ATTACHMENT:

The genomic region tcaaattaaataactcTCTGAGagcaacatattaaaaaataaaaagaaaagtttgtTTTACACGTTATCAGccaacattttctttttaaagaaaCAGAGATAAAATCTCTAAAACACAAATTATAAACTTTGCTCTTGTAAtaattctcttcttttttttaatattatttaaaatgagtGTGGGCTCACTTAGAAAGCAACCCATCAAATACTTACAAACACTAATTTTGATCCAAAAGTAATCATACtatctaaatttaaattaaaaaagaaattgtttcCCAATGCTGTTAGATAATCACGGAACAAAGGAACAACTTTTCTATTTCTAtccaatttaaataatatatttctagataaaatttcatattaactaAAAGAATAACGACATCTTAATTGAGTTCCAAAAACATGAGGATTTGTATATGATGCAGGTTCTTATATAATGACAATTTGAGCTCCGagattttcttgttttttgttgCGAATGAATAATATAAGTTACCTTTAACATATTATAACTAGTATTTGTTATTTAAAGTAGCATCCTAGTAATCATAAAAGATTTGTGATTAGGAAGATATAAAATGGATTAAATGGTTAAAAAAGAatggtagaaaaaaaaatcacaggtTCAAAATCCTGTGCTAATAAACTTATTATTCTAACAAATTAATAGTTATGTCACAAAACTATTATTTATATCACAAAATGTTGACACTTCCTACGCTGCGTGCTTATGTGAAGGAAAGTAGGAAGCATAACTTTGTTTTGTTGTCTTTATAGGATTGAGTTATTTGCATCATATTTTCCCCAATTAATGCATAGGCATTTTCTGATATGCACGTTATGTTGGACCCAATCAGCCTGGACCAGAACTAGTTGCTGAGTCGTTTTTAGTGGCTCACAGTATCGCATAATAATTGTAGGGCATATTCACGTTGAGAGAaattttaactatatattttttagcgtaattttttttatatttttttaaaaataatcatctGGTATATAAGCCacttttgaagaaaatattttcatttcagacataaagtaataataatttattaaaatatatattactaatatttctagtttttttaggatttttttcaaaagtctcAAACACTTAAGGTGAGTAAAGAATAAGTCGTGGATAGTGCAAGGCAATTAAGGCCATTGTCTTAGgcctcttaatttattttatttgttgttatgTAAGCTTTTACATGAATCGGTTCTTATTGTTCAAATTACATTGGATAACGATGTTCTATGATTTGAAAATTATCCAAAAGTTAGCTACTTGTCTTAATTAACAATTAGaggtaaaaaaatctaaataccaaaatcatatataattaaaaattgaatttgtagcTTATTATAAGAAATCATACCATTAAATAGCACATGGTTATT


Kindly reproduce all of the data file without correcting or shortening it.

The genomic region tcaaattaaataactcTCTGAGagcaacatattaaaaaataaaaagaaaagtttgtTTTACACGTTATCAGccaacattttctttttaaagaaaCAGAGATAAAATCTCTAAAACACAAATTATAAACTTTGCTCTTGTAAtaattctcttcttttttttaatattatttaaaatgagtGTGGGCTCACTTAGAAAGCAACCCATCAAATACTTACAAACACTAATTTTGATCCAAAAGTAATCATACtatctaaatttaaattaaaaaagaaattgtttcCCAATGCTGTTAGATAATCACGGAACAAAGGAACAACTTTTCTATTTCTAtccaatttaaataatatatttctagataaaatttcatattaactaAAAGAATAACGACATCTTAATTGAGTTCCAAAAACATGAGGATTTGTATATGATGCAGGTTCTTATATAATGACAATTTGAGCTCCGagattttcttgttttttgttgCGAATGAATAATATAAGTTACCTTTAACATATTATAACTAGTATTTGTTATTTAAAGTAGCATCCTAGTAATCATAAAAGATTTGTGATTAGGAAGATATAAAATGGATTAAATGGTTAAAAAAGAatggtagaaaaaaaaatcacaggtTCAAAATCCTGTGCTAATAAACTTATTATTCTAACAAATTAATAGTTATGTCACAAAACTATTATTTATATCACAAAATGTTGACACTTCCTACGCTGCGTGCTTATGTGAAGGAAAGTAGGAAGCATAACTTTGTTTTGTTGTCTTTATAGGATTGAGTTATTTGCATCATATTTTCCCCAATTAATGCATAGGCATTTTCTGATATGCACGTTATGTTGGACCCAATCAGCCTGGACCAGAACTAGTTGCTGAGTCGTTTTTAGTGGCTCACAGTATCGCATAATAATTGTAGGGCATATTCACGTTGAGAGAaattttaactatatattttttagcgtaattttttttatatttttttaaaaataatcatctGGTATATAAGCCacttttgaagaaaatattttcatttcagacataaagtaataataatttattaaaatatatattactaatatttctagtttttttaggatttttttcaaaagtctcAAACACTTAAGGTGAGTAAAGAATAAGTCGTGGATAGTGCAAGGCAATTAAGGCCATTGTCTTAGgcctcttaatttattttatttgttgttatgTAAGCTTTTACATGAATCGGTTCTTATTGTTCAAATTACATTGGATAACGATGTTCTATGATTTGAAAATTATCCAAAAGTTAGCTACTTGTCTTAATTAACAATTAGaggtaaaaaaatctaaataccaaaatcatatataattaaaaattgaatttgtagcTTATTATAAGAAATCATACCATTAAATAGCACATGGTTATT